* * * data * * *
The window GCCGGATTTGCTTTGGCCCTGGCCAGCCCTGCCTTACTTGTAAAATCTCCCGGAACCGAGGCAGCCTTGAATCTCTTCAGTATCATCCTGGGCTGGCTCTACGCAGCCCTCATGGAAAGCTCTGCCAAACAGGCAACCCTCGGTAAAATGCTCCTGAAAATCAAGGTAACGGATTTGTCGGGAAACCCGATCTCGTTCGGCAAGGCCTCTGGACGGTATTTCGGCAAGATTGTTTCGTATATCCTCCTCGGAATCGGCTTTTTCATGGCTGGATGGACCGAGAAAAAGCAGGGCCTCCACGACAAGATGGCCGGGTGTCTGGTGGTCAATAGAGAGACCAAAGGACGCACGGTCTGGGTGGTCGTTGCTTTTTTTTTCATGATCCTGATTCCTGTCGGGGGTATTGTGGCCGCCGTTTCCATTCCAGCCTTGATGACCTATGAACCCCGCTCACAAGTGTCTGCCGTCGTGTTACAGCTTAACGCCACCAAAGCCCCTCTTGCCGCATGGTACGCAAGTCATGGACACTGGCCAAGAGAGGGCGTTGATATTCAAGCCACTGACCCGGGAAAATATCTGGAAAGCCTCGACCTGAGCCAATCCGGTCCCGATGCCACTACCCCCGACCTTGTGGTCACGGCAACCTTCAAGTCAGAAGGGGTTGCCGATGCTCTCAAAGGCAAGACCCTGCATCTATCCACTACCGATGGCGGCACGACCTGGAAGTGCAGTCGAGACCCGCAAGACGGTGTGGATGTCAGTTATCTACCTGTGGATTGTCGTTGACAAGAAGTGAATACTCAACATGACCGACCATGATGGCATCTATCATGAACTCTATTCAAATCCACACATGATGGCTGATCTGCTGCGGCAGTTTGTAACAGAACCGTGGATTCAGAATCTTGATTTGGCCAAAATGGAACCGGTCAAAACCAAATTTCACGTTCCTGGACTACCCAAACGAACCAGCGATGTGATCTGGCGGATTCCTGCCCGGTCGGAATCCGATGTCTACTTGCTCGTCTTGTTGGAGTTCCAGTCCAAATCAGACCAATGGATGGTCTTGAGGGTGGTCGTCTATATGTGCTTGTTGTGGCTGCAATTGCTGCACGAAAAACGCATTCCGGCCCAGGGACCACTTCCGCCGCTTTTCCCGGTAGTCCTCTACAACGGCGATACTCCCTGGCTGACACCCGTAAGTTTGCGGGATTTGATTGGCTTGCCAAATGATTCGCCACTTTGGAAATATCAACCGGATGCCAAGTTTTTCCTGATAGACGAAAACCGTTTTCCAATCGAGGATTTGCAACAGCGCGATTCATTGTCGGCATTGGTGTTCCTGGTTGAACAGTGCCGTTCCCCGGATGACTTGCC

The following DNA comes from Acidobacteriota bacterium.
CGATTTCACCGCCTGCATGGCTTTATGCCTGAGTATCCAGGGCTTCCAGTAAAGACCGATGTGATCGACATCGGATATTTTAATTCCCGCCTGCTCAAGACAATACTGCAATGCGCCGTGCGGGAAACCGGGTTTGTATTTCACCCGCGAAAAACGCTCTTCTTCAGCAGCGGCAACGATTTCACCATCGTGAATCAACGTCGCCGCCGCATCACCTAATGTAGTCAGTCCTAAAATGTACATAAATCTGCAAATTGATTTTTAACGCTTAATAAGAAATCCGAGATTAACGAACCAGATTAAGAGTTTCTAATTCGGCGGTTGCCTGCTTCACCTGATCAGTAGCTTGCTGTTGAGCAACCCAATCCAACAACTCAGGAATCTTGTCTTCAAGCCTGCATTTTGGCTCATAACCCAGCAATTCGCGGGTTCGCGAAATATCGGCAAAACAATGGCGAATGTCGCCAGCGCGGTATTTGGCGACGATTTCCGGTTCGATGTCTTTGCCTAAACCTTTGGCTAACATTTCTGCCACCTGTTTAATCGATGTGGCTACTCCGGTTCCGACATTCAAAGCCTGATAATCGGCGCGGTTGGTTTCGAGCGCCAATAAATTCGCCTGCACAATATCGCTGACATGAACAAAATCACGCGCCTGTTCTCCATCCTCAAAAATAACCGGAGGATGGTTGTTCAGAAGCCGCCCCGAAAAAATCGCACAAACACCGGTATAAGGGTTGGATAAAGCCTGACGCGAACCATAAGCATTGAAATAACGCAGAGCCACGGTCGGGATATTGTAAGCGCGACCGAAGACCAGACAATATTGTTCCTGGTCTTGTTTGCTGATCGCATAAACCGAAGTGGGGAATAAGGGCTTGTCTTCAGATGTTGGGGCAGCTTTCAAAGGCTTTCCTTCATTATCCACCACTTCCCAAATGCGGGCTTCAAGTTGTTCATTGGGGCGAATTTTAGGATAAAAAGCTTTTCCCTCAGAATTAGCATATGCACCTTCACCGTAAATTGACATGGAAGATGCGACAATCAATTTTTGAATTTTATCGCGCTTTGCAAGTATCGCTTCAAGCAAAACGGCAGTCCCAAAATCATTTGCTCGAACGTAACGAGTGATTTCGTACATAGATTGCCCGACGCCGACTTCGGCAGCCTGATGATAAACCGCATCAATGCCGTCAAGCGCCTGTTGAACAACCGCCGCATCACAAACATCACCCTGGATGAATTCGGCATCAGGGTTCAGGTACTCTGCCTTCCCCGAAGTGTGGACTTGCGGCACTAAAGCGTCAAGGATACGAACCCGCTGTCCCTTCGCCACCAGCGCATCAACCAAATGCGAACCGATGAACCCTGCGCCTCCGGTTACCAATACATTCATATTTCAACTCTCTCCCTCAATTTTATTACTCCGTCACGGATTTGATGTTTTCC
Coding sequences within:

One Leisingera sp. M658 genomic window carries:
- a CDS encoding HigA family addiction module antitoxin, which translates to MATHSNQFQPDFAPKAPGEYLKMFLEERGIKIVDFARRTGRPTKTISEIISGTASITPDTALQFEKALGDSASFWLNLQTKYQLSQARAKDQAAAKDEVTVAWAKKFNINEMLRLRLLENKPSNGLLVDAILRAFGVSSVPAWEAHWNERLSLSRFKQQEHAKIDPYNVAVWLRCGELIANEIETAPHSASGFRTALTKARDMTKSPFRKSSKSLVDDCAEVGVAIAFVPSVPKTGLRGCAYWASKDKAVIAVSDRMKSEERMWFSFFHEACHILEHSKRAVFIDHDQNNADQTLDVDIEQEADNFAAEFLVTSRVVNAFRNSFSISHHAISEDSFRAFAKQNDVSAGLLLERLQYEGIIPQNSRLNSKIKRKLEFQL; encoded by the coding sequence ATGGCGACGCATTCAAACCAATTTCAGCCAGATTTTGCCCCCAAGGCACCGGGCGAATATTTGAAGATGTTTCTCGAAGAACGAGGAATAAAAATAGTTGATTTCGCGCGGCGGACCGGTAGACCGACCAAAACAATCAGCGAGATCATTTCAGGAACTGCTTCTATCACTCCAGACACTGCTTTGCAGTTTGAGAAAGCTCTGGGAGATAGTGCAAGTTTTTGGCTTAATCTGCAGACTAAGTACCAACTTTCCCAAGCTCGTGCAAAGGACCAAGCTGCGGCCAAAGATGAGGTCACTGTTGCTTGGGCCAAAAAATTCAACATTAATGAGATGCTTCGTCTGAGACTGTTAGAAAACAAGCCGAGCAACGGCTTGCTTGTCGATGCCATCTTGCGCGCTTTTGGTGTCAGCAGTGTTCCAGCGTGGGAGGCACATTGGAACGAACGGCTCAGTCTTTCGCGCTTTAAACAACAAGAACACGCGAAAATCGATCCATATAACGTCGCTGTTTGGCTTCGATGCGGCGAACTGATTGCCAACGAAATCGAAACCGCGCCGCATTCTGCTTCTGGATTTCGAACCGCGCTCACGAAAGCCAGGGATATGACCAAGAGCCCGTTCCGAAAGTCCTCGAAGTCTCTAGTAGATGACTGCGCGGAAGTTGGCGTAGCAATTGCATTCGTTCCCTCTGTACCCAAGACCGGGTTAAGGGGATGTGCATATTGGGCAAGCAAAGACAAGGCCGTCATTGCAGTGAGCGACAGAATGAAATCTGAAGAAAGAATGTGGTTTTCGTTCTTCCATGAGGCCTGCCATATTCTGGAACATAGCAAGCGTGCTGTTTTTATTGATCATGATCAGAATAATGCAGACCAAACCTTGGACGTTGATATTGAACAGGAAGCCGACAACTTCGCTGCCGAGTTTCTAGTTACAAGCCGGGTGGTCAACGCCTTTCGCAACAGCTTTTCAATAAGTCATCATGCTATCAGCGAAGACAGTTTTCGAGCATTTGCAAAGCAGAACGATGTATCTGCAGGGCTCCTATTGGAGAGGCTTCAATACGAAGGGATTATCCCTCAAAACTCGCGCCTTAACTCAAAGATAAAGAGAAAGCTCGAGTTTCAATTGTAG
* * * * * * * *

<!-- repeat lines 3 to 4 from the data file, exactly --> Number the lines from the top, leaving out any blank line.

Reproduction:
CGATTTCACCGCCTGCATGGCTTTATGCCTGAGTATCCAGGGCTTCCAGTAAAGACCGATGTGATCGACATCGGATATTTTAATTCCCGCCTGCTCAAGACAATACTGCAATGCGCCGTGCGGGAAACCGGGTTTGTATTTCACCCGCGAAAAACGCTCTTCTTCAGCAGCGGCAACGATTTCACCATCGTGAATCAACGTCGCCGCCGCATCACCTAATGTAGTCAGTCCTAAAATGTACATAAATCTGCAAATTGATTTTTAACGCTTAATAAGAAATCCGAGATTAACGAACCAGATTAAGAGTTTCTAATTCGGCGGTTGCCTGCTTCACCTGATCAGTAGCTTGCTGTTGAGCAACCCAATCCAACAACTCAGGAATCTTGTCTTCAAGCCTGCATTTTGGCTCATAACCCAGCAATTCGCGGGTTCGCGAAATATCGGCAAAACAATGGCGAATGTCGCCAGCGCGGTATTTGGCGACGATTTCCGGTTCGATGTCTTTGCCTAAACCTTTGGCTAACATTTCTGCCACCTGTTTAATCGATGTGGCTACTCCGGTTCCGACATTCAAAGCCTGATAATCGGCGCGGTTGGTTTCGAGCGCCAATAAATTCGCCTGCACAATATCGCTGACATGAACAAAATCACGCGCCTGTTCTCCATCCTCAAAAATAACCGGAGGATGGTTGTTCAGAAGCCGCCCCGAAAAAATCGCACAAACACCGGTATAAGGGTTGGATAAAGCCTGACGCGAACCATAAGCATTGAAATAACGCAGAGCCACGGTCGGGATATTGTAAGCGCGACCGAAGACCAGACAATATTGTTCCTGGTCTTGTTTGCTGATCGCATAAACCGAAGTGGGGAATAAGGGCTTGTCTTCAGATGTTGGGGCAGCTTTCAAAGGCTTTCCTTCATTATCCACCACTTCCCAAATGCGGGCTTCAAGTTGTTCATTGGGGCGAATTTTAGGATAAAAAGCTTTTCCCTCAGAATTAGCATATGCACCTTCACCGTAAATTGACATGGAAGATGCGACAATCAATTTTTGAATTTTATCGCGCTTTGCAAGTATCGCTTCAAGCAAAACGGCAGTCCCAAAATCATTTGCTCGAACGTAACGAGTGATTTCGTACATAGATTGCCCGACGCCGACTTCGGCAGCCTGATGATAAACCGCATCAATGCCGTCAAGCGCCTGTTGAACAACCGCCGCATCACAAACATCACCCTGGATGAATTCGGCATCAGGGTTCAGGTACTCTGCCTTCCCCGAAGTGTGGACTTGCGGCACTAAAGCGTCAAGGATACGAACCCGCTGTCCCTTCGCCACCAGCGCATCAACCAAATGCGAACCGATGAACCCTGCGCCTCCGGTTACCAATACATTCATATTTCAACTCTCTCCCTCAATTTTATTACTCCGTCACGGATTTGATGTTTTCC
Coding sequences within: